The Question’s the Thing

The Question’s the Thing
What if… Why…
These two questions lie at the heart of fiction. What if I took character X and dropped him in the middle of Y? What would he do? What would happen? Why?
Built into the what and why is the character – certain personality types will take different actions than other personality types. Then, there’s the person’s background, experiences, world view – all of that character development is tied into the question of “Why?”
Of course, setting goes along with the question of “what if” – what if my main character was an astronaut in training – setting is a key factor. What if my antagonist is a diabolical mad genius who builds spaceships? Again, setting is built into this.
As a writer, if you can focus on the “What if” and the “Why,” you will jump right into the world building and content growing stage of drafting.
What if my protagonist was a young woman who was independent during the Great Depression, a time when women went from being someone’s daughter to someone’s wife to someone’s mother? And what if she lived a double life because she wanted people to hold a certain image of her? And what if someone came along who figured out all of her secrets? And what if she had a relationship with nature that person and it brought out the self-destructive side of her. What if she couldn’t end the relationship? Why couldn’t she? These are the questions at the core of Josephine: Red Dirt and Whiskey
What if there was a young man from a Confederate family and a young woman from a Union family in Kentucky (the state always officially fought for the Union, but there were many Confederate supporters as well) at the end of the Civil War?  And, what if these two young people knew their families expectations of them and had grown up knowing what their lives would be as adults? But, what if they met each other and found out more than they wanted to know about their own families’ secrets? And, what if, even though they fought against it, they fell in love? What if they had to choose between each other and their families? Why would they choose what they do?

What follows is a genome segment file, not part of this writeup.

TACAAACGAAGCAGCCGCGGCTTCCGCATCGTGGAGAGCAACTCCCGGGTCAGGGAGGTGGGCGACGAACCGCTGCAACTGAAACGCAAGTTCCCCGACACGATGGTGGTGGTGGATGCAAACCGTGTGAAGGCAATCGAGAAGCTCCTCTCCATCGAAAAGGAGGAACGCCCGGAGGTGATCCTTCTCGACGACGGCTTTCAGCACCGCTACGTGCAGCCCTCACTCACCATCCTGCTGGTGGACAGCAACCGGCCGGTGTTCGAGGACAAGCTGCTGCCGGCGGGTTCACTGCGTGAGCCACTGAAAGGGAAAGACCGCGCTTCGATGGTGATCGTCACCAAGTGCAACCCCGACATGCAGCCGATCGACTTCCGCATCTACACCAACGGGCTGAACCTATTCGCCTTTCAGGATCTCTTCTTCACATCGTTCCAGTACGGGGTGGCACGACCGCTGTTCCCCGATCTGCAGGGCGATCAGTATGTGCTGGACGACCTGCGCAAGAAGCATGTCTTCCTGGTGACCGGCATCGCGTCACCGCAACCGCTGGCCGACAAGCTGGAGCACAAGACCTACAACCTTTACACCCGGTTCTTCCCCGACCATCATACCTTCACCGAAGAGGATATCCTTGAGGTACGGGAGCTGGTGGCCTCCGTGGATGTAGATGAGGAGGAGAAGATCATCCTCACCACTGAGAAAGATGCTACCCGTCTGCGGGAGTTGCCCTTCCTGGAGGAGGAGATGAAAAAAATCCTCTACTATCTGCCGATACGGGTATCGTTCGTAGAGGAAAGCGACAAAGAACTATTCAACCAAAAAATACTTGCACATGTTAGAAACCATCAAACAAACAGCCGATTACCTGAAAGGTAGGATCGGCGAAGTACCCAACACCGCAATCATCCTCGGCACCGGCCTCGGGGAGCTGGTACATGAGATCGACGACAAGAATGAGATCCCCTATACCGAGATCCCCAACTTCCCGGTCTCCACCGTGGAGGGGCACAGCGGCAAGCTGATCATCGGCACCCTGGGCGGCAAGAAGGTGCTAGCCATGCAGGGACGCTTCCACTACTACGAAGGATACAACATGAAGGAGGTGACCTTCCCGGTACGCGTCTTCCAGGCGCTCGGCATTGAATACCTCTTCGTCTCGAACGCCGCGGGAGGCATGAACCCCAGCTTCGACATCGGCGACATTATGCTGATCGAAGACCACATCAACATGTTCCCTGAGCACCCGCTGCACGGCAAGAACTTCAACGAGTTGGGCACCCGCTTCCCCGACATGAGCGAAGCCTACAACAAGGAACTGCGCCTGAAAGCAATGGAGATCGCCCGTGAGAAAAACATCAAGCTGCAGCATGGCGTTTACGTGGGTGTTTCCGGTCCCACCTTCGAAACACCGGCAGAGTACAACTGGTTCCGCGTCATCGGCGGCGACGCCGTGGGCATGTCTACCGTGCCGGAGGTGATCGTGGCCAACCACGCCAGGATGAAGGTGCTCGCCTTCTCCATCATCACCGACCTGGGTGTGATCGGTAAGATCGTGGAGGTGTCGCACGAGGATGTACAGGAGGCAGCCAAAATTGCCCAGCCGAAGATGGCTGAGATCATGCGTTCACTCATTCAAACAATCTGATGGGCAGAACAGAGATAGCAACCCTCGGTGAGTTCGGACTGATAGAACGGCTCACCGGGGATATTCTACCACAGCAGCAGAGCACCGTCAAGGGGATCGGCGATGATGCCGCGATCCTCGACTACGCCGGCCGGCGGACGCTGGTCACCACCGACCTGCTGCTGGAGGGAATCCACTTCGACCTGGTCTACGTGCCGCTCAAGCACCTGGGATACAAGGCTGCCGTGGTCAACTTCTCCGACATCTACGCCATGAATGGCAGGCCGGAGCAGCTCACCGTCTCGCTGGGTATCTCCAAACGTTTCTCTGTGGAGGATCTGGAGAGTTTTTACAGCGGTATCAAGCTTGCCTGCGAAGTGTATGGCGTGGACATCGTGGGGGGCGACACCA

This is the core of Nelson and Cora: The Beginning
For more on using “What if” and “Why” in your writing, read Stephen King’s On Writing
and, most definitely check out Larry Brooks at – tons of great writing advice and tools.
What questions do you try to answer in your writing? I’d love to know in the comments!

About melindamcguirewrites

The young man or woman writing today has forgotten the problems of the human heart in conflict with itself which alone can make good writing because only that is worth writing about, worth the agony and the sweat. ------ William Faulkner, Nobel Prize Speech, Stockholm, 1950
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11 Responses to The Question’s the Thing

  1. Paul Welch says:

    I enjoyed the post! It’s a technique I use, too.

  2. Jane says:

    I love that technique. I am going to recommend this post to my writing group!

  3. A.R.West says:

    Orson Scott Card has a great section in his book on writing. I ponder the question all the time. The answer is usually the other obvious choice.

  4. DM says:

    I love the ‘what ifs’ and they sure work for you. ‘Josephine’ is a marvelous look at personalities.

  5. Tonya Rice says:

    Hi Melinda.
    Very good post.The book I’m working on now was started on that important “what-if” premise. Oddly enough, another character began to compete for the top spot as protagonist and I wound up getting through the entire first draft with the wrong person. It wasn’t working for me until I finally gave the initial person that spot during the rewrite as due! It was intense stuff to deal with. Now, the story’s flowing along. I had his questions to answer first; her’s will be taken care of in the next book! Thanks!

  6. Kate says:

    I use Larry Brook’s StoryEngineering for everything. It’s one of my favourite writing books. You’ve got to be like a small child, always asking why.

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